Design of 2-cyclopentenone derivatives with enhanced NF-κB: DNA binding inhibitory properties

Design of 2-cyclopentenone derivatives with enhanced NF-κB: DNA binding inhibitory properties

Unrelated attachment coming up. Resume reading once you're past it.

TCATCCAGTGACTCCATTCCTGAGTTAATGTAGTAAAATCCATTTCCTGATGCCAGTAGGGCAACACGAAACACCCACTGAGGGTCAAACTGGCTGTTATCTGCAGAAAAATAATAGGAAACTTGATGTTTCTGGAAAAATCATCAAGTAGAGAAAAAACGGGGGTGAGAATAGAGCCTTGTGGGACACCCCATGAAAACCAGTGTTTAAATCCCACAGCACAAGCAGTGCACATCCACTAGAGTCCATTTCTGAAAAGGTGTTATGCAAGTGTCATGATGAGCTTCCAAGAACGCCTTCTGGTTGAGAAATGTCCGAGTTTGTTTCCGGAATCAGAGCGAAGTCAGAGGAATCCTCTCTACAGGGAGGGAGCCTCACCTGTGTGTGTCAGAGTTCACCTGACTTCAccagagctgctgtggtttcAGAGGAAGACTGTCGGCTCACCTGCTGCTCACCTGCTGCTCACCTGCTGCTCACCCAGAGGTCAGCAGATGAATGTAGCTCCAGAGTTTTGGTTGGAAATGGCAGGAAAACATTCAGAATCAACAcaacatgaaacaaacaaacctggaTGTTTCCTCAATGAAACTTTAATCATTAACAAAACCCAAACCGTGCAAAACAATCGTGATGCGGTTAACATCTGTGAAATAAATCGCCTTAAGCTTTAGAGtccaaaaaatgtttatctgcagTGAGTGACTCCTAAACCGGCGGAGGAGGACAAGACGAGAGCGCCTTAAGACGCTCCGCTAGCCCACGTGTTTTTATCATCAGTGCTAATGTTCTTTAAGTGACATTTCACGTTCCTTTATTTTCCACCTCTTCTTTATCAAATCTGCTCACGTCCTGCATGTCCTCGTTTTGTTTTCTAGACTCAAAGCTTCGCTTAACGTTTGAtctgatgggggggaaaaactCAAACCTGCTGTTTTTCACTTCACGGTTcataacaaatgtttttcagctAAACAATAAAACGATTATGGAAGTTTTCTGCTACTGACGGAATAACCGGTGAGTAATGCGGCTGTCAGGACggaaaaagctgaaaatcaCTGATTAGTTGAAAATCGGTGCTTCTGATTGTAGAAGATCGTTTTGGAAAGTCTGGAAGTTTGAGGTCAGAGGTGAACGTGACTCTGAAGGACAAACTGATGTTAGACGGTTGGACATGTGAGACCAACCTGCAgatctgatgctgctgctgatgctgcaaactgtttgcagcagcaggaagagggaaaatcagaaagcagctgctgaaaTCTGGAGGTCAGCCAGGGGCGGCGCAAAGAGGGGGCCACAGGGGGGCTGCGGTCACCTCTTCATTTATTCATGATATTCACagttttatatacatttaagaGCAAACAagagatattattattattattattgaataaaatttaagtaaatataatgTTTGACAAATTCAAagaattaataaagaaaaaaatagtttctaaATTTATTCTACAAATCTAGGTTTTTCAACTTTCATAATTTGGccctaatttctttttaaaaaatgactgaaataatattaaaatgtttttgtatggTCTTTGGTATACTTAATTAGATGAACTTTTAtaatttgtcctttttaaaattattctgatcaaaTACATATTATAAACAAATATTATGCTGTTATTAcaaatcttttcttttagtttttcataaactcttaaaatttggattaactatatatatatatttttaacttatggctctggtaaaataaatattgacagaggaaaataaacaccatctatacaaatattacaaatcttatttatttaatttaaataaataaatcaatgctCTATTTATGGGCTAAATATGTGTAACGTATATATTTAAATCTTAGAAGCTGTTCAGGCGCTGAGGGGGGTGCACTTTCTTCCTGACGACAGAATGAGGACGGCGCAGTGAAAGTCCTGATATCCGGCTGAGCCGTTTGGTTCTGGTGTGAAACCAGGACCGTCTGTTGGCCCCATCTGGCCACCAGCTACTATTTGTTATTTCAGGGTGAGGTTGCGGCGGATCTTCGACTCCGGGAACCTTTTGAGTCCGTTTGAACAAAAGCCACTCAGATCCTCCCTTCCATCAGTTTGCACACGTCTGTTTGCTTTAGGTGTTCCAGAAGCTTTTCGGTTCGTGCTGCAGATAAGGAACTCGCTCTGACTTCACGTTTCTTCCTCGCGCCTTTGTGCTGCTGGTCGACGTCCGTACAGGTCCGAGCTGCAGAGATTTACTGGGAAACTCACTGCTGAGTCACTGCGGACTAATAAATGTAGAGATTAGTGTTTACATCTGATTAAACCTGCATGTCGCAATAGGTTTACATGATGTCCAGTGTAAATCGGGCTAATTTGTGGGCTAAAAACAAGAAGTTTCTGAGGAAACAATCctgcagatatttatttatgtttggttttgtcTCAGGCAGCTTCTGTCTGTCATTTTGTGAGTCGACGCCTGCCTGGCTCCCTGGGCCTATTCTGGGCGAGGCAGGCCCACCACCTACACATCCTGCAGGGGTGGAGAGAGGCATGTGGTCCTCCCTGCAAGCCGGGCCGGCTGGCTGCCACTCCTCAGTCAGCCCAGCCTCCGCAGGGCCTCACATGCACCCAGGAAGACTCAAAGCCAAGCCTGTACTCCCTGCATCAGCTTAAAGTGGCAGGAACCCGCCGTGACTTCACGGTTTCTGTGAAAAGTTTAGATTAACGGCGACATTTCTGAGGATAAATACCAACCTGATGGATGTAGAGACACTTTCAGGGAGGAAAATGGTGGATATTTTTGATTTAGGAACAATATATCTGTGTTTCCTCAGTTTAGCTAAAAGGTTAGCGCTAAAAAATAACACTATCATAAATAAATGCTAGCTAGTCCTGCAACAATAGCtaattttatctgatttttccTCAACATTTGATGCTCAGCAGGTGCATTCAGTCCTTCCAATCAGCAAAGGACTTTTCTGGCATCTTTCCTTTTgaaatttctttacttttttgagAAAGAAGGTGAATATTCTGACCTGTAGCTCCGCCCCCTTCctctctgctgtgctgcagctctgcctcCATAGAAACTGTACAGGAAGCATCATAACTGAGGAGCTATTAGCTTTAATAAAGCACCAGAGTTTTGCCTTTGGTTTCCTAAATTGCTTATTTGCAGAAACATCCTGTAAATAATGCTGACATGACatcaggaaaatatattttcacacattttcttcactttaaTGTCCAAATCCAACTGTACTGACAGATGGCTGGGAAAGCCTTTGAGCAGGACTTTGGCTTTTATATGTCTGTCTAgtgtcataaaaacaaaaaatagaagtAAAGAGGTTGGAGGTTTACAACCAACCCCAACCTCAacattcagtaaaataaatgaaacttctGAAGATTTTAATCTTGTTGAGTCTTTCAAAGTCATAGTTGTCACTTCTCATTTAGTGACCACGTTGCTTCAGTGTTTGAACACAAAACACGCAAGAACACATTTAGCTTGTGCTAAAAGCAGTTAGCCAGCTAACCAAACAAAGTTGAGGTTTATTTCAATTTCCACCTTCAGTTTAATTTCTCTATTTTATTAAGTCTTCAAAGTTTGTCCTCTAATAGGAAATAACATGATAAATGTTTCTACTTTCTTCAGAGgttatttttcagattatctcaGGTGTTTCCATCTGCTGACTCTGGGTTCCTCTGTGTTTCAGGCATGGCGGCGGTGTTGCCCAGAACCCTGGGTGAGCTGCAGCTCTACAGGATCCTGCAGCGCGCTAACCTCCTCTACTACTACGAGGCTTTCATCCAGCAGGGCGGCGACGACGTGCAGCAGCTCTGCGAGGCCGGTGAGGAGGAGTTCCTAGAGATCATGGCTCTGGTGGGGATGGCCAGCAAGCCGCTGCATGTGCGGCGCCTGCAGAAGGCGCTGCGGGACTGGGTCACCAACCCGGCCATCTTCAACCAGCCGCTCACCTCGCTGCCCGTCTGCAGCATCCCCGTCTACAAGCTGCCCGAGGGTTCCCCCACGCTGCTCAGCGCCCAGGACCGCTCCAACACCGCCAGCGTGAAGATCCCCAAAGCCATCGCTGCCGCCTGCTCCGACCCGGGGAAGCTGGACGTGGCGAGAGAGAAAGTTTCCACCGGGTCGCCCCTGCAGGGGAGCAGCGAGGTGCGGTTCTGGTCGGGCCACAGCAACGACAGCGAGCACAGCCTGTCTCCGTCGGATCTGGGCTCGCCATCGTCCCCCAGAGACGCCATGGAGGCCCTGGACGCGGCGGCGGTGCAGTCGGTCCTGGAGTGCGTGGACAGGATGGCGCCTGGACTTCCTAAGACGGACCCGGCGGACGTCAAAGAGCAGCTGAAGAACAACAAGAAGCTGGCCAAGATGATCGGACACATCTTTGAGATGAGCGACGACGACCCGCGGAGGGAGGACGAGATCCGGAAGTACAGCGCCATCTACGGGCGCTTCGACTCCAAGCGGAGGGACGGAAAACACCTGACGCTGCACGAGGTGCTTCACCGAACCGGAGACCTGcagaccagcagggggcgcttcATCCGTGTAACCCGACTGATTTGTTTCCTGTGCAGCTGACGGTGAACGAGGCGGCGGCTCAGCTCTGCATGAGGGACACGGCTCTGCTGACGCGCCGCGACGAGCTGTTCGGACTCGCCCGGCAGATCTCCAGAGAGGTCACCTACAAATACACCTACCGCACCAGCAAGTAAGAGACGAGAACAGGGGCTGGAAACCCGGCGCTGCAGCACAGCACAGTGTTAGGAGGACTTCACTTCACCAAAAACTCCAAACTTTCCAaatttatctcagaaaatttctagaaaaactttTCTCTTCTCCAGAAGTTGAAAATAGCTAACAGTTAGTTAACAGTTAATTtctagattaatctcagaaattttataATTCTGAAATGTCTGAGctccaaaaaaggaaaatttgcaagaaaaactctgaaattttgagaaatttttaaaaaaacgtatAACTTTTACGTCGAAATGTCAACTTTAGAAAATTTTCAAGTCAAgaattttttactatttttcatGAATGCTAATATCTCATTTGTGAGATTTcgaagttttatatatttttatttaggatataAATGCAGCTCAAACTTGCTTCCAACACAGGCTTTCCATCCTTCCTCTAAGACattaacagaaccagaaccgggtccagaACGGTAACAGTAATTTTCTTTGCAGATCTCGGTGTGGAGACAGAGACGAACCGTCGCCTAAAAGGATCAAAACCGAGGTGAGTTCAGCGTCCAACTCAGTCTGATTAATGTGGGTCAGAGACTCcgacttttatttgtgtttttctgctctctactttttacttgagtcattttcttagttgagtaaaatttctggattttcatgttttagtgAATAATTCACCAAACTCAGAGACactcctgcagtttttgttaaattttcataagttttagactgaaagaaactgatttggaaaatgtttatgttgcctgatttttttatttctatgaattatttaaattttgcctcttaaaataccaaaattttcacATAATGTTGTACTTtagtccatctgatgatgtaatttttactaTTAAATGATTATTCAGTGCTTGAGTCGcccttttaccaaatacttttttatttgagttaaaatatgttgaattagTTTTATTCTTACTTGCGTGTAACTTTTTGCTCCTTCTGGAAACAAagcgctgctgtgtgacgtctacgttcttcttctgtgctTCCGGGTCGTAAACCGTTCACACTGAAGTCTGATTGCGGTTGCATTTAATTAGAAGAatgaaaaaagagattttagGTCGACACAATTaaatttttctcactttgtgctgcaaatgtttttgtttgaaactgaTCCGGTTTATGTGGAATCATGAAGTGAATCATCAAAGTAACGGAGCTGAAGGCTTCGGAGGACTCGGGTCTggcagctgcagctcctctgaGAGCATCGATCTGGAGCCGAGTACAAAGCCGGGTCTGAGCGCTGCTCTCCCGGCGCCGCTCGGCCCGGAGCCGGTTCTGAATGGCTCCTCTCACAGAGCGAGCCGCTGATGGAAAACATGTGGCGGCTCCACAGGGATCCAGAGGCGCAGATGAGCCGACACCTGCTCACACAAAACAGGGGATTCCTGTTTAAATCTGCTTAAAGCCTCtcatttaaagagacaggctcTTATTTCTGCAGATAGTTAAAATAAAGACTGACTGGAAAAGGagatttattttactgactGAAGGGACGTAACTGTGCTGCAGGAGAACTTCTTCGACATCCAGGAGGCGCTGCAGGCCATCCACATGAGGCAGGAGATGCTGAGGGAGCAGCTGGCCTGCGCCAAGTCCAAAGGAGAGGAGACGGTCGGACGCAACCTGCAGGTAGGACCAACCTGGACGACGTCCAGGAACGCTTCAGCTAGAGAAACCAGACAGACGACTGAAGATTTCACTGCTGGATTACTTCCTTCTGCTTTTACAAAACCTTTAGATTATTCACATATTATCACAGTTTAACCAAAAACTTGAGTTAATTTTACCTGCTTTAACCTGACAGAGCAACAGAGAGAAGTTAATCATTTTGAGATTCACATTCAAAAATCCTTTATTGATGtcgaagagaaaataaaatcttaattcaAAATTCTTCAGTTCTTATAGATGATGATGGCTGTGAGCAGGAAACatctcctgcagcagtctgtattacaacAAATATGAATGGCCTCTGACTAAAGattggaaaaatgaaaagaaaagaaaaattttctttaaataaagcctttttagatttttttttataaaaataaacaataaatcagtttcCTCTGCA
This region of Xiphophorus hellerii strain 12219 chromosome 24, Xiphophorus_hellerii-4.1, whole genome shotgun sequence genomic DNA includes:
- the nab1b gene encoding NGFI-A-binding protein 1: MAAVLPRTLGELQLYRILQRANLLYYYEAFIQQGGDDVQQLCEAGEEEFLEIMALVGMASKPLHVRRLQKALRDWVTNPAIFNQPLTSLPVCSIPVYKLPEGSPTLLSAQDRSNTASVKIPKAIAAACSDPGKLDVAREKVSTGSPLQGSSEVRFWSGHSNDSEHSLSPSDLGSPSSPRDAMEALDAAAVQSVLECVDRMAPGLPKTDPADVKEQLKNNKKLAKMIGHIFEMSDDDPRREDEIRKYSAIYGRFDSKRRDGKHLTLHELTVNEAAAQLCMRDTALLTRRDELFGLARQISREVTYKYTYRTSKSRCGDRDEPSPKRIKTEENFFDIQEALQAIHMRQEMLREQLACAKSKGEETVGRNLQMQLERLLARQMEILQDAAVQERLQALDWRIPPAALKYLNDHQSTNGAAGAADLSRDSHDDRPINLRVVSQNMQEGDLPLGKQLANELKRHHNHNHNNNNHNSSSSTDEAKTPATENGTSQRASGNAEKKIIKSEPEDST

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  Design of 2-cyclopentenone derivatives with enhanced NF- k B:DNA binding inhibitory properties Pedro A. Fernandes a , Ana I.S. Cruz b , Ana R.R. Maia b , Andre´ A.S. Almeida b ,Andre´ M.N. da Silva b , Bruno F.B. Silva b , Carla M.S. Ribeiro b , Ce´sar F.B. Ribeiro b ,Eva M.S. Cunha b , Filipe R.N.C. Maia b , Joa˜o A.C. Tedim b , Joaquim A.A.D. Ferreira b ,Lı´gia C. Gomes b , Liliana R.C. Matos b , Luı´s M.N.F.S. Cruz b , Manuel A.B.P. Pinto b ,Marisa A.R. da Encarnac¸a˜o b , Pedro F.R.D. Teixeira b , Raquel S.G.R. Seixas b ,Rui J.A.L. da Quinta b , Sandro S. Gomes b , So´nia G. Patrı´cio b , Susana D.S. Martins b ,Tiago F. Barros b , Tiago S.J.T. Sela˜o b , Vineet Pande a , Maria J. Ramos a, * a  REQUIMTE, Departamento de Quı´ mica, Faculdade de Cieˆ ncias, Universidade do Porto, Rua do Campo Alegre, 687, 4169-007 Porto, Portugal b  Departamento de Quı´ mica, Faculdade de Cieˆ ncias, Universidade do Porto, Rua do Campo Alegre, 687, 4169-007 Porto, Portugal Received 21 June 2004; accepted 22 June 2004Available online 1 October 2004 Abstract In this work we derived a series of new inhibitors for the association between nuclear factor kappa B (NF- k B) and the corresponding  k Bsite in DNA. They were derived through optimization of the lead compound 2-cyclopentenone (CP), which corresponds tothe reactive unit of natural product 15-Deoxy- D 12,14 -prostaglandin J 2  (PGJ2). Both CP and PGJ2 possess demonstrated inhibitory efficiency for this and otherbiological important systems.We began by studying the docking of CP to NF- k B. Subsequently, a set of rational strategies were derived to insert substituents into CPwhich increase its association to NF- k B, in terms of both the affinity and the specificity. Molecular mechanics calculations have beenperformed to decide on the suitability of the substitutions, and to evaluate the energies of association with NF- k B. One of the importantchemical properties of CP is that it is a weak electrophile, hence it selects attacking nucleophilic sites in proteins, rather than the nucleicacids. To assure that the designed compounds were notsubstantially more reactive than CP we performed high level density functional theorycalculations. Important conclusions have been obtained concerning the optimization of this inhibitor; namely, a set of methodologies forrational drug design have been derived to enhance the affinity of the CP derivatives to NF- k B. The efficacy of these methodologies has beendemonstrated by generating a set of substituted CPs, exhibiting increased affinity for NF- k B, and opening new ways to broaden thetherapeutic applications of this class of drugs. q 2004 Elsevier B.V. All rights reserved. Keywords:  2-Cyclopentenone; Nuclear factor kappa B; Molecular mechanics; Density functional theory; HIV-1; Cancer 1. Introduction Rel/NF-kappaB (NF- k B) transcription factors are afamily of structurally-related eukaryotic transcriptionfactors that are involved in the control of a large numberof cellular and organismal processes, such as immuneand inflammatory responses, developmental processes,cellular growth, and apoptosis. In addition, these factorsare active in a number of disease states, including cancer,AIDS, arthritis, chronic inflammation, asthma, neurodegen-erative diseases, and heart disease [1]. NF- k B is sequesteredin the cytoplasm by the inhibitory proteins-I k B. With arange of biochemical stimuli, the IkB protein is degradedvia a proteasome dependent-post-ubiquitination pathway.Following this the free transcription factor translocates to 0166-1280/$ - see front matter q 2004 Elsevier B.V. All rights reserved.doi:10.1016/j.theochem.2004.06.027Journal of Molecular Structure (Theochem) 685 (2004) 73–* Corresponding author. E-mail address: (M.J. Ramos).  the nucleus where it binds to consensus kB DNA sites [2,3].Having a multistep activation pathway, NF- k B has attracteda pleothora of inhibition strategies in the recent past [4,5].One such important inhibitors of NF- k B-DNA binding is the15-deoxy- D 12,14 -prostaglandin J 2  (15d-PGJ 2 ), a dehydrationproduct of the prostaglandin D2 [6]. This molecule has beenfound to react with the redox-regulated cysteine residues inNF- k B p50 (Cys62) and NF- k B p65 (Cys38) subunits, bythe virtue of its electrophilic carbon in the cyclopentenonering [7].The redox-regulatedcysteine residues in NF- k B areimportant determinant of the DNA recognition and bindingof the protein, as a reduced state has been described torender the protein functional for  k B site-DNA binding [8].It has been shown that the 2-cyclopentenone itself alsoinhibits the NF- k B-DNA binding, although a concentration100-fold higher was needed to achieve the same level of inhibition of 15d-PGJ 2  (probably due to the lower affinityand/or specificity of 2-cyclopentenone for NF- k B).In contrast, the compounds cyclopentanone andcyclopentene, which do not contain a reactive center fornucleophilic addition, did not inhibit NF- k B activity [7].Other therapeutic properties have also been assigned to2-cyclopentenone, as the induction of Heat Shock Protein70 synthesis [9] or the induction of apoptosis in endothelialcells [10]. Based on these observations, we have designed aseries of 2-cyclopentenone (CP, Scheme 1) ring analogues,which should mimick the reactivity and therapeuticproperties of 15-deoxy- D 12,14 -prostaglandin J 2 , alongwithimproved protein binding. 2. Methodology 2.1. Drug design The model system used in this work has been derivedfrom the structure for the NF- k B p50/p50 homodimer(pdb code: 1NFK) [11], from where one of the p50monomers and the DNA sequence were deleted.The remaining p50 monomer was kept for further modeling.The sequence numbering used throughout the textcorresponds to the one of the 1NFK entry.The structure of the rigid 2-cyclopentenone was drawnby us (Scheme 1). One should note that this small ring hasonly one conformer. We began by docking the CP intoNF- k B. Assuming that a productive complexation mustobey to the constraint that the electrophilic carbon (C3) hasto be close to the thiol of Cys59, few docking alternativesremained. Therefore, there was no need for a systematicdocking search to realize which could be the best dockingpossibilities. Simple visual inspection was enough toconclude that there are two possible binding pockets forCP: one between Cys59 and Tyr57 and the other betweenCys59 and Glu60. Which one is the most favoured dependson the size and nature of the substituents. Once these firsttwo structures were modeled, the geometry of the wholesystem was optimized using molecular mechanics.It should be noticed that it is not necessary to include thewhole p50 monomer for the calculations. The inclusion of the whole p50 monomer would imply to use a lower-leveltheoretical approach, due to the long calculation timeneeded to treat the whole monomer. Instead, we includedthe residues which had any of their atoms within a radius of circa 10 A˚ , centered on the sulfur thiol of Cys59.The obtained model included the amino acids 54–68,140–146 and 207. To confirm if this model was representa-tive of the p50 monomer (in terms of the CP:NF- k B bindingproperties), and to assure that no meaningful long rangeinteracting residues were deleted, two additional modelswere built, in which the included residues were within aradius of 15 and 20 A˚ from the sulfur thiol of Cys59,respectively. The first of these included all the amino acidsof the previous model (10 A˚ cutoff) plus amino acids 53,107–110, 138–139, 147–150, 208, 239–243, and thesecond included all the amino acids of the previous model(15 A˚ cutoff), plus amino acids 52, 97–99, 106, 111–120,136–137, 151–154, 198, 201–206, 209–212, 238, 244–247.In Fig. 1 we can see the three NF- k B models.Subsequently, the CP:NF- k B binding energy wascalculated in each model, to confirm that all the modelsresulted in similar binding energies.All the calculations were performed in vacuum, using thesoftware package  GAUSSIAN 98 [12]. To perform molecular mechanics geometry optimizations and energy calculations Scheme 1. The CP molecule. An asterisk marks the electrophilic carbonwhich suffers nucleophilic addition by the thiolate of Cys59.Fig. 1. The models used in this study. The residues included in the 10 A˚ cutare shown in purple. The gray and yellow residues were also included in the15 and 20 A˚ cuts, respectively. The reactive cysteine (Cys59) is shownin cyan. (For interpretation of the references to colour in this figure legend,the reader is referred to the web version of this article.) P.A. Fernandes et al. / Journal of Molecular Structure (Theochem) 685 (2004) 73–82 74  we have used the universal force field (UFF) force field [13].This corresponds to an adequate theoretical level for asystem of this size. UFF is the only force field which hasbeen parameterized for all elements of the Periodic Table.Several benchmarks of this force field have been publishedbefore. Average errors have been determined for moleculeswhere good quality, reliable experimental data wereavailable. In terms of energy, typical deviations fromexperiment found in several organic and inorganicmolecules are just a few (1–8) kcal/mol [14,15].These errors are essentially systematic, and in the presentcase most of the errors cancel when comparing thecomplexation energy for the srcinal CP and a very similarsubstituted drug, and therefore this error amplitude isperfectly acceptable. Accurate geometries can also beobtained with this force field. In organic molecules, averagedeviations from experiment are 0.021 A˚ for C–C bondlength and 0.024 A˚ for C–N, and 5–10 8  in angle bend [16].The visualization of all geometries as well as allsubstitutions in the CP molecule, was carried out with thehelp of programs Gaussview [17] and Molden [18]. The use of partial charges, calculated by the method of charge equilibration, is possible with  GAUSSIAN 98 [19], and isthe default method for charge generation with the UFF forcefield. This method generates point charges which aregeometry-dependent, representing a considerable improve-ment in relation to traditional, non-polarizable force fieldsas CHARMM or AMBER [20,21]. However, it is notpossibleneitherefficienttocalculatethepointchargesateachoptimization step, as this would make the calculations tooslow to be feasible. To overcome this problem the pointcharges were calculated only at the beginning and at the endof the optimization process. Subsequently, it was verifiedwhether the obtained geometry could be consideredoptimized using the new calculated charges and the sameconvergence criteria. If not, a new optimization was carriedout, with the point charges calculated at the end of thepreceding optimization. The overall procedure was repeateduntil self-consistency was achieved, i.e. the optimizedgeometry should obey the same convergence criteria withboththeinitialandfinalpointcharges.Thisimpliedtypically5–10 full consecutive geometry optimizations. This meth-odology was evaluated in a previous work, by running thesamecalculationbothdeterminingthe pointchargesateveryoptimization step, and by using the self-consistent methodcalculating the point charges only at the beginningand at theend of each optimization. The final geometry was the samewithbothprocedures,demonstratingthatthesameminimumwas obtained with both methods [22].To calculate the complexation energy we used thefollowing procedure: we began by introducing the tentativesubstitutions on the CP molecule (within the CP:NF- k Bcomplex); next the geometry of the complex was optimized.Starting from that geometry the substituted CP was obtainedby deleting the NF- k B and re-optimising the geometry.The same type of procedure was applied to obtainthe optimized NF- k B fragment. This same method wasapplied also to obtain the complexation energy of theunsubstituted CP. The energy of complexation wascalculated as DD E  complex Z D E  subscomplex K D E  CPcomplex Z ð E  subs : NF- k B K E  CP : NF- k B Þ K ð E  subs K E  CP Þ K ð E  subsNF- k B K E  CPNF- k B Þ ð 1 Þ with obvious notations. Assuming that the entropiccontribution for  D G complex  is similar for the srcinal andsubstituted complexes, the free energy variation induced bythe substitution can be approximated by the correspondingenergy difference: DD G complex Z D G subscomplex K D G CPcomplex z D E  subscomplex K D E  CPcomplex (2) 2.2. Reactivity To study the reactivity of the new drugs we calculated theactivation and reaction energies for a set of representativemolecules. Density functional theory was used in allcalculations, with the  GAUSSIAN 98 suite of programs [12],at the unrestricted Becke3LYP level of theory [23–25].The 6-31G(d) basis set was used. A scan along theCys-S-Carbon 3 of CP was performed. The scan startedfrom a productive structure of the CP:methylthiolatenon-bonded complex. Afterwards the distance wassuccessively shortened by  K 0.2 A˚ increments, and thegeometry was re-optimized. This procedure continued untilthe energy has raised through S-C3 steric clash. This lastpoint was freely optimized to generate the product’sgeometry. The transition state energy was taken from thescan, and was identified as the highest energy structure.It was not freely optimized because such structures are quitedifficult to obtain for all the reactions studied, and to takethem from the scan was thought to be a reasonablecompromise between accuracy and computing time.We should emphasize that no vibrational frequencies wereevaluated, and the energies reported here only include theelectronic energy plus the interaction with the continuum.To calculate the Hessian in all stationary points and toobtain the reactants and products from internal reactioncoordinate calculations would be preferable. However, forthe sake of making a semiquantitative comparison of activation and reaction energies between molecular analogs,and considering the intrinsic error associated with thetheoretical method (estimated in 3–5 kcal/mol), the usedprotocol seems to be accurate enough. A proton was addedto the products to obtain the final protonated enol.The solvent was accounted for by the introduction of adielectric continuum ( 3 Z 78.4), with which the energy of the optimized points along the scan was recalculated.For this purpose we have used a polarized continuum model,called C-PCM, as implemented in  GAUSSIAN 98 [26]. P.A. Fernandes et al. / Journal of Molecular Structure (Theochem) 685 (2004) 73–82  75  This method considers the solute as a set of interlockingspheres, centered on each atom, with apparent surfacecharges, that interact with the wave function. Thecontinuum is modeled as a conductor, instead of a dielectric.This simplifies the electrostatic computations, and correc-tions are made a posteriori for dielectric behavior. It isusually assumed that geometry optimizations can be carriedout in vacuum, and transferred to the continuum to calculatefinal energies, without introducing significant error [27].However, in the case of the reactants, it was noted that theseparated solvated species have a lower energy than thereactants complex. Therefore, the energy of the reactantswas calculated as the sum of the energies of the solvatedmeyhylthiolate and the 2-cyclopentenone derivatives atinfinite separation. 3. Results and discussion 3.1. Molecular design To begin with, we have docked the CP molecule on thep50 monomer of NF- k B. It should be noted that no bindingpocket is expected to exist for CP. Instead, this region hasevolved to bind a specific DNA sequence, which size andshape are completely different from our lead compound.Considering the constraint that the reactive electrophiliccarbon (C3) should lie close to the nucleophilic sulfur atomof Cys59, the small size of CP, the lack of conformationalfreedom of the CP ring, and the position of Cys59 in the p50monomer (on the ‘top of a hill’, with few neighbor residuesin a radius accessible to interact with the small CP, seeFig. 1), very few options remained for the docking. Therewere mainly two possible binding positions for CP: onebetween Cys59 and Tyr57 and the other between Cys59 andGlu60. The latter was found to be the most favorable for CP.The obtained geometry was further optimized by minimiz-ation using the UFF force field. The result is shown in Fig. 2.CP binds to NF- k B in a very small crevice formed bythe side chains of Cys59 and Glu60. The most relevantinteractions consist in two pseudo hydrogen bonds betweeneach of the carboxylate oxygens of Glu60 and eachhydrogen atom bonded to C5, with distances of 2.88 and3.33 A˚, one hydrogen bond between the backbone carbonyloxygen of Cys59 and a hydrogen atom at C4 (with a lengthof 2.52 A˚), and one interaction between the hydrogen at C3and the thiol sulfur, at 3.35 A˚; the reactive carbon liesclose to the thiol sulfur, at a distance of only 3.85 A˚.The complexation energy was calculated in K 24 kcal/mol.The two larger models (with 15 and 20 A˚ cutoff) did notshow meaningful differences in the binding energy ( K 19and K 22 kcal/mol, respectively), but made the simulationsmuch more time consuming. Therefore, we have used the10 A˚ cut throughout the rest of the study.OncethebeststructurefortheCP:NF- k Bcomplexhasbeendetermined, the strategies for rational improvement of theaffinityandspecificityofthecomplexcanbederived.Wehavefollowed several strategies and will discuss them one by one. 3.2. Strategy 1: increasing the interaction between the sidechain of Cys59 and the hydrogen atom at C3. As mentioned previously, there is a strong interactionbetween the thiol of Cys59 and one of the hydrogens boundto the C3 carbon atom. To increase the interaction betweenthe thiol of Cys59 and carbon C3 has the advantage of placing the latter close to the sulfur atom, and thus in aproductive geometry for the subsequent nucleophilic attack.This interaction can be further increased by replacing thehydrogen on carbon C3 by a more polar atom or group.Moreover, this substituent can be either electronegative orelectropositive, as the thiol group can establish strongdipole–dipole interactions with both, through either theproton or the sulfur atom. Although halides, thiolates andother electron rich substituents at atom C3 should be thesource of four electron repulsions with the Cys59 sulfuratom, the attraction involves in these cases the Cys59 thiolhydrogen atom. Fig. 3 shows an example of the binding of  Fig. 2. A detail of the NF- k B:CP complex. Relevant interactions aredepicted in Angstrom.Fig. 3. A detail of the complex between compound  3  and NF- k B, as anexample of the binding of CP analogs with electron rich substituents.Relevant interactions are depicted in Angstrom. P.A. Fernandes et al. / Journal of Molecular Structure (Theochem) 685 (2004) 73–82 76  Table 1Results (in kcal/mol) for single substitutions in carbons C3–C5No. Molecule  DD G complex  No. Molecule  DD G complex 1 0 16  K 132  K 16 17  K 83  K 11 18  K 84  K 13 19  K 95  K 20 20  K 56  K 5 21  K 137  K 3 22  K 268  K 7 23  K 299  K 6 24  K 1610  K 15 25  K 1811  K 13 26  K 2012  K 8 27  K 3213  K 4 28  K 4714  K 11 29  K 8115  K 13 30  K 93The complexation free energy differences are expressed in kcal/mol. P.A. Fernandes et al. / Journal of Molecular Structure (Theochem) 685 (2004) 73–82  77